As Bailey also reports, “In Paris, poor countries are insisting that $100 billion is a floor and that climate finance should be substantially scaled up from there. The poor countries are also insisting that the accord adopt mechanisms that track and verify the amounts of climate finance flowing from rich countries.” (Italics mine.)

In other words, pay up or shut up.

Western leaders in those “developed” countries (as if development has an end) will play along because most of them believe in this guilt narrative. If you can stomach it, here’s Al Gore who “likened the fight against climate change to earlier great moral crusades such as the abolition of slavery and apartheid, the right of women to vote and civil rights for all. Just like them, Gore said, the climate change struggle has a simple ‘right’ or ‘wrong’ answer. ‘The right choice is to safeguard the future for the next generation and for the generations to come.’” President Francois Hollande struck a similar tone, “so many people and future generations will be very strict when they judge what was done by heads of state and government, especially when it comes to those who did not assume their responsibilities, who did not opt for a universal, legally binding, differentiated agreement.”

This is especially sad coming from the French president, when only a few weeks ago the ugly reality of the real global threat – radical Islamic terrorism – hit right in the face the very city where this conference to fight a highly questionable global threat is being held. As radio talk show host Dennis Prager often says, those who don’t fight evil hate those who do. Climate change is the one area where world leaders who have failed to deal with global jihad can feel like they are doing something good together.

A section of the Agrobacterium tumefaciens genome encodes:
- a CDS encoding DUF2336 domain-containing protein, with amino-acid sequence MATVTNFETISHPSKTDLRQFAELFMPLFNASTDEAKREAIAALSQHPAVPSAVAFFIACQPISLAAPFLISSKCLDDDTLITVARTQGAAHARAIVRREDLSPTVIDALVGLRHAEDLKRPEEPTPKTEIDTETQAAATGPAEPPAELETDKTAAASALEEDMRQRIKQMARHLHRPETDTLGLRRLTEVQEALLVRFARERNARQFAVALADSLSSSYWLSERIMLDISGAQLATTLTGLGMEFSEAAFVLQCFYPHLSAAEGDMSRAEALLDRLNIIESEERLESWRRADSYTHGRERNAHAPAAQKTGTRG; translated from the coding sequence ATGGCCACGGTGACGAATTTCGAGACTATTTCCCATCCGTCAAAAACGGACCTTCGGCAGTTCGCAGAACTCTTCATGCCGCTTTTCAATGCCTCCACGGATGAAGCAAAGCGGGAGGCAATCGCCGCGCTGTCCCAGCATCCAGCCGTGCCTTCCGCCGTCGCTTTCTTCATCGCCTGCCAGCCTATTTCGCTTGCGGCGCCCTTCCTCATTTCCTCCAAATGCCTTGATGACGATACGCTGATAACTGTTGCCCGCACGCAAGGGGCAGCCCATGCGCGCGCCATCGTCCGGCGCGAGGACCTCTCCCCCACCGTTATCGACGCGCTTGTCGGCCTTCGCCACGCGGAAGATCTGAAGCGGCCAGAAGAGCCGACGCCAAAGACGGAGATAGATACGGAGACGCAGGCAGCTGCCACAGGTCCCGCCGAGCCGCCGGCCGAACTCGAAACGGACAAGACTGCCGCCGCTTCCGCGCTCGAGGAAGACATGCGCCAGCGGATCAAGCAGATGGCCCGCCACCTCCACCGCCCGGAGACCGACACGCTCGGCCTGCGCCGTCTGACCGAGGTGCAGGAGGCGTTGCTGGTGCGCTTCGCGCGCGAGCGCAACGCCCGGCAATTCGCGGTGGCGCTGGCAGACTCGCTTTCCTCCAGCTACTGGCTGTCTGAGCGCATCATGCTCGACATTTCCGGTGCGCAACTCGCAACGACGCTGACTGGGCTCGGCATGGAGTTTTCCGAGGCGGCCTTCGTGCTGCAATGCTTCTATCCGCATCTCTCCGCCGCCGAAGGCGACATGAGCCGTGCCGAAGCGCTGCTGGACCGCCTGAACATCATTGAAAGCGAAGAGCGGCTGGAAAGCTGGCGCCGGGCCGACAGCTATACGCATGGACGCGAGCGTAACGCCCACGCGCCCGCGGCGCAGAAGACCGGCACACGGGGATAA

In November 2014 during President Obama’s visit to Beijing, he announced alongside President Xi that the US and China had reached an agreement in which “The United States intends to achieve an economy-wide target of reducing its emissions by 26%-28% below its 2005 level in 2025 and to make best efforts to reduce its emissions by 28%. China intends to achieve the peaking of CO2 emissions around 2030 and to make best efforts to peak early and intends to increase the share of non-fossil fuels in primary energy consumption to around 20% by 2030.” That’s right, the US will commit to meeting these targets by 2025, and China will commit to start thinking about reducing carbon emissions, which is not pollution, by 2030. Classic Obamadeal.

The entire reason behind it was to signal to all the countries now gathered in Paris that the two biggest economies in the world were on the same page, therefore everyone else should get on board.